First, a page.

5. Meeting with your doctors. You want a face-to-face interaction with your doctors not only establish a relationship but to get a list of medications, treatments and procedures directly from this medical professional. This way, you can accurately go through a checklist to prevent medical errors. Ask your loved one to join you during doctors’ rounds so he or she can also make a list and help you go through your checklist. It’s handy to have someone there to ask questions you may have forgotten. Prepare questions ahead of time about the your diagnosis, treatment and prognosis.

Don’t forget to humanize yourself to the physicians. Think about how many patients these medical professionals see in a year. You want each and every one to see you as a human being, not as the "shoulder surgery" in room 209. Create a personal connection.

6. Establish a relationship with your primary nurse. No other nurse will do. Hospital staff dress alike so make sure you know the registered nurse who is responsible for your daily care. Get personal. Show appreciation to your primary nurse. Most primary nurses are saints so a little good will from you goes a long way. The more good will you express to this professional, the more attention you will receive. And more attention translates to the probability of fewer errors. Your advocate can ask if he or she can help with your care. This also reinforces involvement on the part of family and friends. Doctors and nurses I interviewed all said that if a patient has involved family members, they will get more attention.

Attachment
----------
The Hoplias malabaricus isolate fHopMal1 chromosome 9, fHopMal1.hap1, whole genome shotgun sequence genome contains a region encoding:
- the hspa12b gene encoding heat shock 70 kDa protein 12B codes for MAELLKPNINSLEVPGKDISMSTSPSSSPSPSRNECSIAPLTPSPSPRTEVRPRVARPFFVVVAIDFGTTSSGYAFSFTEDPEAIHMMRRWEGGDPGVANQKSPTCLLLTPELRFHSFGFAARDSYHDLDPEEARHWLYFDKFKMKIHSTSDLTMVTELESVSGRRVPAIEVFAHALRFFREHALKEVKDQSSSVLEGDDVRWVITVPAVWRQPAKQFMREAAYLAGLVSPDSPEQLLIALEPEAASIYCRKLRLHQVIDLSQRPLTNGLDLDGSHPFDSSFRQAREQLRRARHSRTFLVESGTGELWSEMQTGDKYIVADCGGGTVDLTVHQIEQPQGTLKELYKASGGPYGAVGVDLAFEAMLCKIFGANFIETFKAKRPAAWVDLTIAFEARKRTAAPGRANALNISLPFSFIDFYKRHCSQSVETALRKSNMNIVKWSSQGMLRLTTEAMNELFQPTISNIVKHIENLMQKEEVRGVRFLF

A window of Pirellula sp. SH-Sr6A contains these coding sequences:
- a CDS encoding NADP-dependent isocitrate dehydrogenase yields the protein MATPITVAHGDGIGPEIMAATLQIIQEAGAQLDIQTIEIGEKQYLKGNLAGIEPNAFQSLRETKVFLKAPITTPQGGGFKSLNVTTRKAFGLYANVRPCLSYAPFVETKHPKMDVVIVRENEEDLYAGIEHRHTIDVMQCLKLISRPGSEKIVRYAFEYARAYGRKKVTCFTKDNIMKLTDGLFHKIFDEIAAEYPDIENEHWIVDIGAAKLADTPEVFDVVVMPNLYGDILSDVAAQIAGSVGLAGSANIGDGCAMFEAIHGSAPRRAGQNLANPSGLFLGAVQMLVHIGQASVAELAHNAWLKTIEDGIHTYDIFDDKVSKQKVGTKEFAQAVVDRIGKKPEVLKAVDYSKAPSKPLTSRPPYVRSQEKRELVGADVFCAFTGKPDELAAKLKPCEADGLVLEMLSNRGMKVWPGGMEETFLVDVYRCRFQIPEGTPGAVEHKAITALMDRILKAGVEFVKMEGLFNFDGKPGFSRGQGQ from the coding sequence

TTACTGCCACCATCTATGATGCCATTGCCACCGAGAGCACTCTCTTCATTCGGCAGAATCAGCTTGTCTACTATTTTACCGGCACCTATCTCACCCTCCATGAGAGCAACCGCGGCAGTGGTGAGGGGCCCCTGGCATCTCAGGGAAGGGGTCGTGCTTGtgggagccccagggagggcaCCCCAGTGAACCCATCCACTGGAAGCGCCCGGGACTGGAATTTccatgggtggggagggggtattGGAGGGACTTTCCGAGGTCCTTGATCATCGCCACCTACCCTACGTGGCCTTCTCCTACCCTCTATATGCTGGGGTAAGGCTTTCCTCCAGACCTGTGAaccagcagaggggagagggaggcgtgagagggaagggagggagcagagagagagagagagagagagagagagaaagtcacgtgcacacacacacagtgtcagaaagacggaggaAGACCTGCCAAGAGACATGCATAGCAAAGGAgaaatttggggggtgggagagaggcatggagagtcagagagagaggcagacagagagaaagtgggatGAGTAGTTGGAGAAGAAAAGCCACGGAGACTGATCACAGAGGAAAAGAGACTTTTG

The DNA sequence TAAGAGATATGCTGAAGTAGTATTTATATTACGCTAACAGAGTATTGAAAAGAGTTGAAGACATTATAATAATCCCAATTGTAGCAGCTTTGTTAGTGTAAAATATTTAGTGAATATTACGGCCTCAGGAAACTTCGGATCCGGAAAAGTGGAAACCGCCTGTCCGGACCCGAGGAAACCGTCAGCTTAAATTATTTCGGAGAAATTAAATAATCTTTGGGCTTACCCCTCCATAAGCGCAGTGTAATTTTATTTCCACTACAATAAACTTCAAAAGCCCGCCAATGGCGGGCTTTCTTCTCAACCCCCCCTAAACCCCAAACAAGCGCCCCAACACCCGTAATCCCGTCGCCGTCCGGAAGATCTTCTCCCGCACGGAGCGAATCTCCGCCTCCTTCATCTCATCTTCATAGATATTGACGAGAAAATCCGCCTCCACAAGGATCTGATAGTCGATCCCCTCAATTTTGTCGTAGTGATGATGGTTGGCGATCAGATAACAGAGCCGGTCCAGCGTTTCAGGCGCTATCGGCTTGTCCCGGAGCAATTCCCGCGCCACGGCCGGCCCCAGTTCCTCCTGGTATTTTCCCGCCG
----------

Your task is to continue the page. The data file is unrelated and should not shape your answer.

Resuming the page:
Have a loved one bring in a few thank you cards for you. Address them to your primary nurses with a note from you about how much you appreciate their good care of you.

7. Ask questions. Many people are afraid to question their nurses and doctors. Don’t be. If a medication looks new or different, ask for its name and what it is for. If something seems amiss, or you are surprised by some piece of information such as orders for discharge when you thought you were going to be in the hospital for another two days, ask questions. As long as you are polite and respectful, your request should be met with acceptance. If you don’t understand something, ask questions. This is your health and well being we are talking about. Be assertive.

8. To prevent hospital-acquired infectious diseases, among the most virulent are MRSA and pneumonia, ask every person who comes in contact with you, including the physicians and nurses, to wash their hands or put on a fresh pair of disposable gloves before touching you. Create a sign that is placed above your bed that says, "Please wash your hands before touching me." Place antibacterial gel next to your hospital bed and ask everyone to use it. If you can arrange for a private room, do. It cuts down on the number of people who travel in and out of your hospital room and decreases the spread of disease.

9. To prevent surgery on the wrong body part. Before you enter the operating room, you or your advocate should ask to see the surgeon to go over your name, birth date, type of surgery, and the correct site on your body to be operated on. If the surgeon is not available, ask to see the anesthesiologist and nurses involved in your case and repeat this same checklist with each one.